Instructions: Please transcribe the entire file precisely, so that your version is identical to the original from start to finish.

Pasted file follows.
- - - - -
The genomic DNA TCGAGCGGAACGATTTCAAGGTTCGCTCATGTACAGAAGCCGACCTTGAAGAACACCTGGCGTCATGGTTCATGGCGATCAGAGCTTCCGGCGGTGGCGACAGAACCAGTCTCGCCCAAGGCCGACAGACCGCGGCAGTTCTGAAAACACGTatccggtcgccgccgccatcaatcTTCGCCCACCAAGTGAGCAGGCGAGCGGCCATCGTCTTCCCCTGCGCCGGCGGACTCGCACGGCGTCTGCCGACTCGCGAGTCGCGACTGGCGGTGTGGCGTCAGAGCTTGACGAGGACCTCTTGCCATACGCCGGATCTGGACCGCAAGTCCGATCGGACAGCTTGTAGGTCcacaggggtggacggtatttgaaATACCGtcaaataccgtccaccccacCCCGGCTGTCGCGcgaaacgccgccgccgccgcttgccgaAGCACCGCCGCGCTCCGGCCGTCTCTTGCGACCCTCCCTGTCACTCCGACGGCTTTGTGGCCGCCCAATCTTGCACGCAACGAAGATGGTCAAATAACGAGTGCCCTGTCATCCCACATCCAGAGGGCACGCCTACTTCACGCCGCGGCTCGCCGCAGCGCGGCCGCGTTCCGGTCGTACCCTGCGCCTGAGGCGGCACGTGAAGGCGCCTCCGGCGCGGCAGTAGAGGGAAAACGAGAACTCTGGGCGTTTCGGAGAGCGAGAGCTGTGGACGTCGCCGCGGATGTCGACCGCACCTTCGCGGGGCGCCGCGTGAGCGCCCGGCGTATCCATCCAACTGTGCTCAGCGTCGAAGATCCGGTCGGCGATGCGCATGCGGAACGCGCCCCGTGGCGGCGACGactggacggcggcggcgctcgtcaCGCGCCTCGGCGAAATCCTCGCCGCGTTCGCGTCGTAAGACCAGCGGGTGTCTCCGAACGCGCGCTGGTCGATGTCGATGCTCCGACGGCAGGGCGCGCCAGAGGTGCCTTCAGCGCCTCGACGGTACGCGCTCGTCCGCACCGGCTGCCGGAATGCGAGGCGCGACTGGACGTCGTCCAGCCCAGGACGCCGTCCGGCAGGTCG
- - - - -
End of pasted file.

The genomic DNA TCGAGCGGAACGATTTCAAGGTTCGCTCATGTACAGAAGCCGACCTTGAAGAACACCTGGCGTCATGGTTCATGGCGATCAGAGCTTCCGGCGGTGGCGACAGAACCAGTCTCGCCCAAGGCCGACAGACCGCGGCAGTTCTGAAAACACGTatccggtcgccgccgccatcaatcTTCGCCCACCAAGTGAGCAGGCGAGCGGCCATCGTCTTCCCCTGCGCCGGCGGACTCGCACGGCGTCTGCCGACTCGCGAGTCGCGACTGGCGGTGTGGCGTCAGAGCTTGACGAGGACCTCTTGCCATACGCCGGATCTGGACCGCAAGTCCGATCGGACAGCTTGTAGGTCcacaggggtggacggtatttgaaATACCGtcaaataccgtccaccccacCCCGGCTGTCGCGcgaaacgccgccgccgccgcttgccgaAGCACCGCCGCGCTCCGGCCGTCTCTTGCGACCCTCCCTGTCACTCCGACGGCTTTGTGGCCGCCCAATCTTGCACGCAACGAAGATGGTCAAATAACGAGTGCCCTGTCATCCCACATCCAGAGGGCACGCCTACTTCACGCCGCGGCTCGCCGCAGCGCGGCCGCGTTCCGGTCGTACCCTGCGCCTGAGGCGGCACGTGAAGGCGCCTCCGGCGCGGCAGTAGAGGGAAAACGAGAACTCTGGGCGTTTCGGAGAGCGAGAGCTGTGGACGTCGCCGCGGATGTCGACCGCACCTTCGCGGGGCGCCGCGTGAGCGCCCGGCGTATCCATCCAACTGTGCTCAGCGTCGAAGATCCGGTCGGCGATGCGCATGCGGAACGCGCCCCGTGGCGGCGACGactggacggcggcggcgctcgtcaCGCGCCTCGGCGAAATCCTCGCCGCGTTCGCGTCGTAAGACCAGCGGGTGTCTCCGAACGCGCGCTGGTCGATGTCGATGCTCCGACGGCAGGGCGCGCCAGAGGTGCCTTCAGCGCCTCGACGGTACGCGCTCGTCCGCACCGGCTGCCGGAATGCGAGGCGCGACTGGACGTCGTCCAGCCCAGGACGCCGTCCGGCAGGTCG